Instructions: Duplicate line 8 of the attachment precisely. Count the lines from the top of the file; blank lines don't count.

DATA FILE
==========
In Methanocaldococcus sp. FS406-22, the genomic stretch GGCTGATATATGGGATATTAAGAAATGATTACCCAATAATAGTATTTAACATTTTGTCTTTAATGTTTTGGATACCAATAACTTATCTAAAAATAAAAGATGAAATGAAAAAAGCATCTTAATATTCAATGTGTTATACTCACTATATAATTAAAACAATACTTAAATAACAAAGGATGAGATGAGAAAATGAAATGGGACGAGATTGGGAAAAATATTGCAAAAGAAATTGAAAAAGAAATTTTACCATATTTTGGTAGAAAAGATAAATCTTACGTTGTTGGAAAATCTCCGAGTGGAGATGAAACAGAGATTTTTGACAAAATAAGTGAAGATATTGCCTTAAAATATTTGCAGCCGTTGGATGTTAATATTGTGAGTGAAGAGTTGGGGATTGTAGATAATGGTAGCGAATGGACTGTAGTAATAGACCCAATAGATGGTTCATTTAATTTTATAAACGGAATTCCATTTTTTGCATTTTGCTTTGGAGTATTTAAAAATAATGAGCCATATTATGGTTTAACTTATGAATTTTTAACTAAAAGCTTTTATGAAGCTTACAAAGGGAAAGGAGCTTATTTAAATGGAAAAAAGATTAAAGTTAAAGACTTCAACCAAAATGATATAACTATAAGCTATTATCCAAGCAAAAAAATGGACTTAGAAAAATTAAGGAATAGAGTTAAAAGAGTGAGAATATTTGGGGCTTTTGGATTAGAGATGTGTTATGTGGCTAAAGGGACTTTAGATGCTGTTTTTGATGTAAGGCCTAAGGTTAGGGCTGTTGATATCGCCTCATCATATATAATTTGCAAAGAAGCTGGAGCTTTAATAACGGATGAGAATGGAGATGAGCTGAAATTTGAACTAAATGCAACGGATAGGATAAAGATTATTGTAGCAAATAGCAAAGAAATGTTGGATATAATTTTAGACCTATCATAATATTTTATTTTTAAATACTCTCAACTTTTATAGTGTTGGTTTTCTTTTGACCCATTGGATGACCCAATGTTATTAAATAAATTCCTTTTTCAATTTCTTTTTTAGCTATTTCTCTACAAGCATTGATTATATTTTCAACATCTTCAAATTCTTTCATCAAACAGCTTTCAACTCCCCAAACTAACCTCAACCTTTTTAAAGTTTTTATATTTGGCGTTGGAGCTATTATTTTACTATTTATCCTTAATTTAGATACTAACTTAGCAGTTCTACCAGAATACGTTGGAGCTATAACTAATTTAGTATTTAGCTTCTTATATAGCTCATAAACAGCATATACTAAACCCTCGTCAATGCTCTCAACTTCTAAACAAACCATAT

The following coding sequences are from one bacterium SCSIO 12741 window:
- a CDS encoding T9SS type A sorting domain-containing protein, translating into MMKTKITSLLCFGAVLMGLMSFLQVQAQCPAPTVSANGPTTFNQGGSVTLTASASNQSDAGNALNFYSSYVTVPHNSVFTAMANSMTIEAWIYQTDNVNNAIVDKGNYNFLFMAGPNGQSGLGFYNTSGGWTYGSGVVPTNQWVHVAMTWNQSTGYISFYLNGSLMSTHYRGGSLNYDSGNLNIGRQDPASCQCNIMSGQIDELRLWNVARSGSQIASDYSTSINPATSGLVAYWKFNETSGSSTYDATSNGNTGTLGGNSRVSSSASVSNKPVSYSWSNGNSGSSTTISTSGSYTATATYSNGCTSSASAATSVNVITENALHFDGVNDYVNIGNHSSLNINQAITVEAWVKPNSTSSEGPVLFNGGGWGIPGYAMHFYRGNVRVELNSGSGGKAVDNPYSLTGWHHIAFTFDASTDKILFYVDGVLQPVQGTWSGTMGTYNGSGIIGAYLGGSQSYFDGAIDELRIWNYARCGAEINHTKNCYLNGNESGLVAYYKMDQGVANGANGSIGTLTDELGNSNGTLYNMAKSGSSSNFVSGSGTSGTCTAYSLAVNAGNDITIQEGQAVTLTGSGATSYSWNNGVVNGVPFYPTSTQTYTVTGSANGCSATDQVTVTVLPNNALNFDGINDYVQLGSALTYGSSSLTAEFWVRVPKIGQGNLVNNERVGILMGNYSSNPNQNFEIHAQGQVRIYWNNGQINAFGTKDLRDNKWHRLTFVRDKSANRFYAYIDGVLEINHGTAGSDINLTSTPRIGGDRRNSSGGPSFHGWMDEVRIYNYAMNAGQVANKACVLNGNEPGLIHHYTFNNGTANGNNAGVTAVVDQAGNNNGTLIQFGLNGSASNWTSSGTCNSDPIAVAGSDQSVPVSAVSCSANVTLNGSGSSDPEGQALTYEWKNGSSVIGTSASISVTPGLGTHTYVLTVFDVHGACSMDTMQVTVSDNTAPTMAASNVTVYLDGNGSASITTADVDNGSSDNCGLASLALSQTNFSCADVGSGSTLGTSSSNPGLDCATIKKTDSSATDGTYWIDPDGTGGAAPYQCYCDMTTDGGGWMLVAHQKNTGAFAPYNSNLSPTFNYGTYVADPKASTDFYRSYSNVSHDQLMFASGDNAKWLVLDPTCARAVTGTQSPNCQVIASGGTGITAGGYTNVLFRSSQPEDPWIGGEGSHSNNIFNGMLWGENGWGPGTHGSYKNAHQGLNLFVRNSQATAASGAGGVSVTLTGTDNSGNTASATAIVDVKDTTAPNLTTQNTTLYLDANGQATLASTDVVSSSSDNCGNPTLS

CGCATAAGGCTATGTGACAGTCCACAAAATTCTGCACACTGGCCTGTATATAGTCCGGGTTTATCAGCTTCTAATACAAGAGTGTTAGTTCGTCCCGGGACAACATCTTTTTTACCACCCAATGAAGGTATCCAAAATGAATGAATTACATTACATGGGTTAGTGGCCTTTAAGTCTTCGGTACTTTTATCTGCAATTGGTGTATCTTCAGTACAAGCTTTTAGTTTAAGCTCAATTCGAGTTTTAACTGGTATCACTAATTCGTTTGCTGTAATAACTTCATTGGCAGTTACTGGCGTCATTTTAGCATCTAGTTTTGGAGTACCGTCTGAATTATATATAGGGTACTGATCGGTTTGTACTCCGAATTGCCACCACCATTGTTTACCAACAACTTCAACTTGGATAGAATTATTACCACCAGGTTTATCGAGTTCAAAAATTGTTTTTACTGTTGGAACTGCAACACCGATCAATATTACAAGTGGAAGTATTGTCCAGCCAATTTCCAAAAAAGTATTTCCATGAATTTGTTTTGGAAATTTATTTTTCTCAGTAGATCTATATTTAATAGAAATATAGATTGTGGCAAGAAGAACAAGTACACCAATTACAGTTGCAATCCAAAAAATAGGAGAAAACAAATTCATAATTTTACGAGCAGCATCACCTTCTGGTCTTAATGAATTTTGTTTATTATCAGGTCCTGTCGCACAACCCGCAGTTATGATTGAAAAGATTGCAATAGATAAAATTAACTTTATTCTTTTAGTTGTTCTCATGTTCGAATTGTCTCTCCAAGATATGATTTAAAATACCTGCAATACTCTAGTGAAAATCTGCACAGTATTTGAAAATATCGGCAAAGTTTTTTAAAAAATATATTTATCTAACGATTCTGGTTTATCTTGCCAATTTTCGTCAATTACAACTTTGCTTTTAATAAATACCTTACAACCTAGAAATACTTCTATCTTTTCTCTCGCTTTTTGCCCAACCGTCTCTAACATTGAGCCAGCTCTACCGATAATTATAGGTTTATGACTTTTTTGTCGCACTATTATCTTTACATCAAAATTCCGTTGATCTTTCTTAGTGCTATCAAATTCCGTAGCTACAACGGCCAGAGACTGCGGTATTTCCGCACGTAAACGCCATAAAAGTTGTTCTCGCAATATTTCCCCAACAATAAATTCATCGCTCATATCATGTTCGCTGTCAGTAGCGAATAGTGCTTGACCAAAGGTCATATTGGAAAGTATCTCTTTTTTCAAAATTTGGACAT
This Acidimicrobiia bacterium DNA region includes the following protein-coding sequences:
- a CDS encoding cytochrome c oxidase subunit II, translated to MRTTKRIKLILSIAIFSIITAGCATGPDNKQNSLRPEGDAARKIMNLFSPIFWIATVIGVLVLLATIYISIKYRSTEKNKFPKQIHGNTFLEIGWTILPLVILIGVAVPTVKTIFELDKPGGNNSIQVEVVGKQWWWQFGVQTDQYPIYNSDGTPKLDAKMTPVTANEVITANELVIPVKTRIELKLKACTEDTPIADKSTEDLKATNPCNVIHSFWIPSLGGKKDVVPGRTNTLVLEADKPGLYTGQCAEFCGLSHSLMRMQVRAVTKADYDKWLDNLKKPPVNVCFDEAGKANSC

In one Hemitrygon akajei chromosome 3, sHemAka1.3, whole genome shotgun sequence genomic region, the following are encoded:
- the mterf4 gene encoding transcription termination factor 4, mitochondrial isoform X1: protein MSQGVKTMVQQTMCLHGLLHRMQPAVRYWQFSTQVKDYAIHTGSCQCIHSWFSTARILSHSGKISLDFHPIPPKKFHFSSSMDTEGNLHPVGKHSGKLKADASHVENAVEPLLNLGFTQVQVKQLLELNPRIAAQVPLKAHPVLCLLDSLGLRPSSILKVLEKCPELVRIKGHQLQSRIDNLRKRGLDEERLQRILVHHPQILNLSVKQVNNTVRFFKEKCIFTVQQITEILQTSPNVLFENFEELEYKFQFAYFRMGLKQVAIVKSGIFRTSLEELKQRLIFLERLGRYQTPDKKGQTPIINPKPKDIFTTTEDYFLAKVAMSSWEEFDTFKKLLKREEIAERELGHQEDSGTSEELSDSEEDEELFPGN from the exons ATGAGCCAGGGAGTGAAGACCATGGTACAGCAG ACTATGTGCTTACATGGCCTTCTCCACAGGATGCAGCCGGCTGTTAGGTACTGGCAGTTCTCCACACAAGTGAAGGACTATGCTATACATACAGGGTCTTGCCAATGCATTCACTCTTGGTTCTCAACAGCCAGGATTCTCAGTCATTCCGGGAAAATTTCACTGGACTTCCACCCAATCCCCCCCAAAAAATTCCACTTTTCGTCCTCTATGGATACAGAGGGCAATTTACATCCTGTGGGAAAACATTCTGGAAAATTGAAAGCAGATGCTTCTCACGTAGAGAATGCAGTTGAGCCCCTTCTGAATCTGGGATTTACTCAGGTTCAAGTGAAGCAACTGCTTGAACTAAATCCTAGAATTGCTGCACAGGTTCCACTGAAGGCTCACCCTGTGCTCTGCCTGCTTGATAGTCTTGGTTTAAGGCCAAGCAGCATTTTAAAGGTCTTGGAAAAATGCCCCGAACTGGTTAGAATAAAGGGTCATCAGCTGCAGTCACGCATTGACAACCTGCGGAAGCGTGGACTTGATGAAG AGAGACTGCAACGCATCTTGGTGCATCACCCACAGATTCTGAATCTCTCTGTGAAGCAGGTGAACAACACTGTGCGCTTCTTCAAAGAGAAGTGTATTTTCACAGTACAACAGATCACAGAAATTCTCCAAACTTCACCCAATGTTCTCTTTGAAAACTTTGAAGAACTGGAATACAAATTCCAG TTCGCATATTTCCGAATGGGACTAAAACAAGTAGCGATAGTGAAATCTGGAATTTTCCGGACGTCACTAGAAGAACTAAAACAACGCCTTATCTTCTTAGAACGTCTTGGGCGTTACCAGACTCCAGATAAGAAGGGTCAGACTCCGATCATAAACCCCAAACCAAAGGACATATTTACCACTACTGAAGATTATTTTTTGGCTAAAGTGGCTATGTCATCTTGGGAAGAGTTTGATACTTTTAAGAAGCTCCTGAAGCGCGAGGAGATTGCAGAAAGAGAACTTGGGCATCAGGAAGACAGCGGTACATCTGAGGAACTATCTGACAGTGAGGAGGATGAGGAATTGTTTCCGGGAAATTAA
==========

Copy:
- the mterf4 gene encoding transcription termination factor 4, mitochondrial isoform X1: protein MSQGVKTMVQQTMCLHGLLHRMQPAVRYWQFSTQVKDYAIHTGSCQCIHSWFSTARILSHSGKISLDFHPIPPKKFHFSSSMDTEGNLHPVGKHSGKLKADASHVENAVEPLLNLGFTQVQVKQLLELNPRIAAQVPLKAHPVLCLLDSLGLRPSSILKVLEKCPELVRIKGHQLQSRIDNLRKRGLDEERLQRILVHHPQILNLSVKQVNNTVRFFKEKCIFTVQQITEILQTSPNVLFENFEELEYKFQFAYFRMGLKQVAIVKSGIFRTSLEELKQRLIFLERLGRYQTPDKKGQTPIINPKPKDIFTTTEDYFLAKVAMSSWEEFDTFKKLLKREEIAERELGHQEDSGTSEELSDSEEDEELFPGN from the exons ATGAGCCAGGGAGTGAAGACCATGGTACAGCAG ACTATGTGCTTACATGGCCTTCTCCACAGGATGCAGCCGGCTGTTAGGTACTGGCAGTTCTCCACACAAGTGAAGGACTATGCTATACATACAGGGTCTTGCCAATGCATTCACTCTTGGTTCTCAACAGCCAGGATTCTCAGTCATTCCGGGAAAATTTCACTGGACTTCCACCCAATCCCCCCCAAAAAATTCCACTTTTCGTCCTCTATGGATACAGAGGGCAATTTACATCCTGTGGGAAAACATTCTGGAAAATTGAAAGCAGATGCTTCTCACGTAGAGAATGCAGTTGAGCCCCTTCTGAATCTGGGATTTACTCAGGTTCAAGTGAAGCAACTGCTTGAACTAAATCCTAGAATTGCTGCACAGGTTCCACTGAAGGCTCACCCTGTGCTCTGCCTGCTTGATAGTCTTGGTTTAAGGCCAAGCAGCATTTTAAAGGTCTTGGAAAAATGCCCCGAACTGGTTAGAATAAAGGGTCATCAGCTGCAGTCACGCATTGACAACCTGCGGAAGCGTGGACTTGATGAAG AGAGACTGCAACGCATCTTGGTGCATCACCCACAGATTCTGAATCTCTCTGTGAAGCAGGTGAACAACACTGTGCGCTTCTTCAAAGAGAAGTGTATTTTCACAGTACAACAGATCACAGAAATTCTCCAAACTTCACCCAATGTTCTCTTTGAAAACTTTGAAGAACTGGAATACAAATTCCAG TTCGCATATTTCCGAATGGGACTAAAACAAGTAGCGATAGTGAAATCTGGAATTTTCCGGACGTCACTAGAAGAACTAAAACAACGCCTTATCTTCTTAGAACGTCTTGGGCGTTACCAGACTCCAGATAAGAAGGGTCAGACTCCGATCATAAACCCCAAACCAAAGGACATATTTACCACTACTGAAGATTATTTTTTGGCTAAAGTGGCTATGTCATCTTGGGAAGAGTTTGATACTTTTAAGAAGCTCCTGAAGCGCGAGGAGATTGCAGAAAGAGAACTTGGGCATCAGGAAGACAGCGGTACATCTGAGGAACTATCTGACAGTGAGGAGGATGAGGAATTGTTTCCGGGAAATTAA